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AnarchoComrade April 8th, 2016 8:35pm

Your 16 year old (3.8 GPA) stays out with friends until 2am on a school night. He comes home smiling and sober. Do you give him an artificial repercussion (take his keys), or do you let him experience natural repercussions (being tired next morning)?

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CDUBS Dallas, Tx
04/08/16 11:15 pm

Why is everyone adding to the scenario?

In my scenario, he fell asleep after scoring with his girlfriend (who is the only 3 time homecoming queen in history). I give him a high five and tell him to get some sleep, because all the college scouts are coming into town to watch him break the national record for most touchdowns thrown by a high school quarterback in history.

And you just added a stupid curfew into yours. My kid is awesome and yours is just late.

steelcity Pittsburgh
04/08/16 7:51 pm

Uh, considering his curfew is likely 10 or 11 he is definitely grounded.

steelcity Pittsburgh
04/09/16 3:35 am

1) he is a 16 year old kid
2) living in my house under my rules with a
3) 50/50 chance that the government says he cannot drive after 11
4) on a school night.

Ellock Perpetually Tired
04/08/16 6:35 pm

Both because I wouldn't let my 16 y/o be out that late so it would involve deliberate disobedience

Ellock Perpetually Tired
04/09/16 4:59 am

Because at 16 I doubt they have the responsibility to make that decision. If they show signs before hand that they are mature and willing to act like an adult, as long as I know where they are, sure they can stay out.
So really, I may not care at all. As long as they manage their responsibilities. But it really depends, I could just see myself saying 'okay you can go out with your friends but be back by 12' or something along those lines, which is why I said that. And legally I don't think a 16 year old can drive past midnight in my state.

EmeraldShift Liberty, Justice For All
04/08/16 2:30 pm

@AnarchoComrade you should ask the same question replacing "sober" with "drunk" and being tired with being hungover on a school morning.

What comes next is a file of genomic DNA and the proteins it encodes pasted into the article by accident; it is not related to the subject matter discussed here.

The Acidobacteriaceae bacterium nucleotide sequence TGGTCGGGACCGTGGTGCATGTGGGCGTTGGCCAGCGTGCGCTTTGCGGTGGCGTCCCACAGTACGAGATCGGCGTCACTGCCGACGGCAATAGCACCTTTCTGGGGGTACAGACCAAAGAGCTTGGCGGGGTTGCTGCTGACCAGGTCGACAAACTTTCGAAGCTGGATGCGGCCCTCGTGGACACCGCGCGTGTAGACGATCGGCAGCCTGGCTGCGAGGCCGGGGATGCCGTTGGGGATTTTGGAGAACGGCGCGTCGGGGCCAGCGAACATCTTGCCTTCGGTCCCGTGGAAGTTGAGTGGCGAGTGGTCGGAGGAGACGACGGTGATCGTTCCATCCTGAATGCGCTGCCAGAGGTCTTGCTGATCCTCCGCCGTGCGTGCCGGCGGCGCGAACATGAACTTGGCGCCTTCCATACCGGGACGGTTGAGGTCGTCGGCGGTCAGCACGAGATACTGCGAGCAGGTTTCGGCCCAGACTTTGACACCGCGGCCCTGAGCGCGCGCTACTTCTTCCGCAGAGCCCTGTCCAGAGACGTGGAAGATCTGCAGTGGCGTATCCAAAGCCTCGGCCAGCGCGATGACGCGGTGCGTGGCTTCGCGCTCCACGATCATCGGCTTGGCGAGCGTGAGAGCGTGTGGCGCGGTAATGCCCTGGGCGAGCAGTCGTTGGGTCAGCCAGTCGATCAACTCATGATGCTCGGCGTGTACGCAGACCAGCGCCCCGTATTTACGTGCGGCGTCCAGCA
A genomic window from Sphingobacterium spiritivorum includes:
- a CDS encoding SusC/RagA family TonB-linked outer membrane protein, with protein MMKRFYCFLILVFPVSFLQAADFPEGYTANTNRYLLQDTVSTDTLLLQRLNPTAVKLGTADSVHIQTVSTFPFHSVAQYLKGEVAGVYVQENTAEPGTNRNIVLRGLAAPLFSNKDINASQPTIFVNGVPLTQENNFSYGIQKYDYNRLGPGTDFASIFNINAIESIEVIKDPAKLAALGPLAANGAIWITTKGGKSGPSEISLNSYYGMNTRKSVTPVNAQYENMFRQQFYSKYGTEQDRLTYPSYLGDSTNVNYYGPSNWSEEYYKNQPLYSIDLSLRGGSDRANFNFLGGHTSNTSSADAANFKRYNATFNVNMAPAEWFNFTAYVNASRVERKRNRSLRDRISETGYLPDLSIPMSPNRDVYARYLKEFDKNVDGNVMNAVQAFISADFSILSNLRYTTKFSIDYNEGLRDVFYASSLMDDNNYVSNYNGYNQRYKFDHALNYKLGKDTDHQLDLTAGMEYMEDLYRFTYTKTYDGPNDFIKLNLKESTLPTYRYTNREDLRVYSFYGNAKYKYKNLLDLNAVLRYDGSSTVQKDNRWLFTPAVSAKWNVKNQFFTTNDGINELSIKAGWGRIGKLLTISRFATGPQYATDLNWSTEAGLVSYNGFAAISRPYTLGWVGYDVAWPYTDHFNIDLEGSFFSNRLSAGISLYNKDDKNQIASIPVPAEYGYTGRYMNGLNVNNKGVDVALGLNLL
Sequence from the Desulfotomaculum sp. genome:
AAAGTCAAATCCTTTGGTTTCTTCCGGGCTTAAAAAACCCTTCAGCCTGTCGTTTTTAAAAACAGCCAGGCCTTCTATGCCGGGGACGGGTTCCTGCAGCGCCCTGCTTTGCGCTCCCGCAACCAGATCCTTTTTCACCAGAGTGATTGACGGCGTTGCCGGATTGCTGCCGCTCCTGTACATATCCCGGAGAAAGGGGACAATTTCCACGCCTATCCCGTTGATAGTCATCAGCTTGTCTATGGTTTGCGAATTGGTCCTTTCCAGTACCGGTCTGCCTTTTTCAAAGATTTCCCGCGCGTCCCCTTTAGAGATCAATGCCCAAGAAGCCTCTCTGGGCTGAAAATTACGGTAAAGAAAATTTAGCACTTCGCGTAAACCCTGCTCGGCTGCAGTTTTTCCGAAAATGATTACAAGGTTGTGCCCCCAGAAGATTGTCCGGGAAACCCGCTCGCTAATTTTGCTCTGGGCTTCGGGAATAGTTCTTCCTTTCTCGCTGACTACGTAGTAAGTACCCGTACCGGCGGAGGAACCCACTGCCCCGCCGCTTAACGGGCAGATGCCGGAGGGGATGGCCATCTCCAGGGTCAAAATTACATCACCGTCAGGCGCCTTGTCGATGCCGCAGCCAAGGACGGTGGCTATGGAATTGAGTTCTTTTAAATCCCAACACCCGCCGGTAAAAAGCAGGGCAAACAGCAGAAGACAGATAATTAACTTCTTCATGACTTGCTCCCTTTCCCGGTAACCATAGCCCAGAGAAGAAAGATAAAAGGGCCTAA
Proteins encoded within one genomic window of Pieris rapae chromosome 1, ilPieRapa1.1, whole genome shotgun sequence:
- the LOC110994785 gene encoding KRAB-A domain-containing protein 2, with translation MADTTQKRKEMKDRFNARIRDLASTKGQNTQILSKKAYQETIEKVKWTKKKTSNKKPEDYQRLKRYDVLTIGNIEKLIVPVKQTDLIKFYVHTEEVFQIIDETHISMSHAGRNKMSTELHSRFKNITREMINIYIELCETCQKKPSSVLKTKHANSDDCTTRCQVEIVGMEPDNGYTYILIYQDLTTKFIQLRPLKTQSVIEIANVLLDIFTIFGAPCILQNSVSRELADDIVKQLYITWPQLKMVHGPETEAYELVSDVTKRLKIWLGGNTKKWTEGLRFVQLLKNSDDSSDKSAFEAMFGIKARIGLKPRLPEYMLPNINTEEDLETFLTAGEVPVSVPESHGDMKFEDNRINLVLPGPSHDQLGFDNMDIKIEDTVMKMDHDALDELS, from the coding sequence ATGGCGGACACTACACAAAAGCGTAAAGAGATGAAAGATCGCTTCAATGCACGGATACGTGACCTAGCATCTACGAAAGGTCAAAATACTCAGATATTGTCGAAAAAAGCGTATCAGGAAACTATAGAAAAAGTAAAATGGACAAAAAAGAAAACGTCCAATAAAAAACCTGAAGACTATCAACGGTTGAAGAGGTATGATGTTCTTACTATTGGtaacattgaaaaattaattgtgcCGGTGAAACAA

CMD1973 Oxford iowa
04/08/16 2:24 pm

You need to have made some rules beforehand. If you don't set limits of what is acceptable behavior then how do you expect to be able to discipline them now? Talk to your children.

phen nebraska
04/08/16 2:11 pm

Depends on if parents gave him a curfew. If he broke rules, he gets consequence

ronderman North Carolina
04/08/16 1:48 pm

I take his keys and he is tired in the morning. As a matter of fact, we are doing yard work after school.

AnarchoComrade Anarchist Federation
04/08/16 9:02 pm

Artificial consequences. All he learns is not to piss off dad.

ronderman North Carolina
04/09/16 5:06 am

I would expect you to say something like this. No offense, just differences in opinions.

This is something that will be clear before he gets keys in the first place. These rules will be a condition of key ownership. He will have a phone with which to call if he is caught in a situation that he can't get out of and has to be late. Grace will be shown at that time.

04/08/16 1:43 pm

More inclined to let it be natural unless other factors are in play, like missing something important while out or repeatedly staying out longer than permitted.

AnarchoComrade Anarchist Federation
04/08/16 9:03 pm

I agree that if it is a constant occurrence, and especially if grades or other responsibilities start to lack, then parental action is needed

Maj Worth Economist
04/08/16 1:41 pm

If I had a curfew set, then I might talk to him about not making it home in time in which case, the repercussion is that he's not going out with his friends on school nights anymore. But if I didn't, why do anything?

evanlauer Redmond, WA
04/08/16 1:38 pm

I like this question a lot. Bravo, OP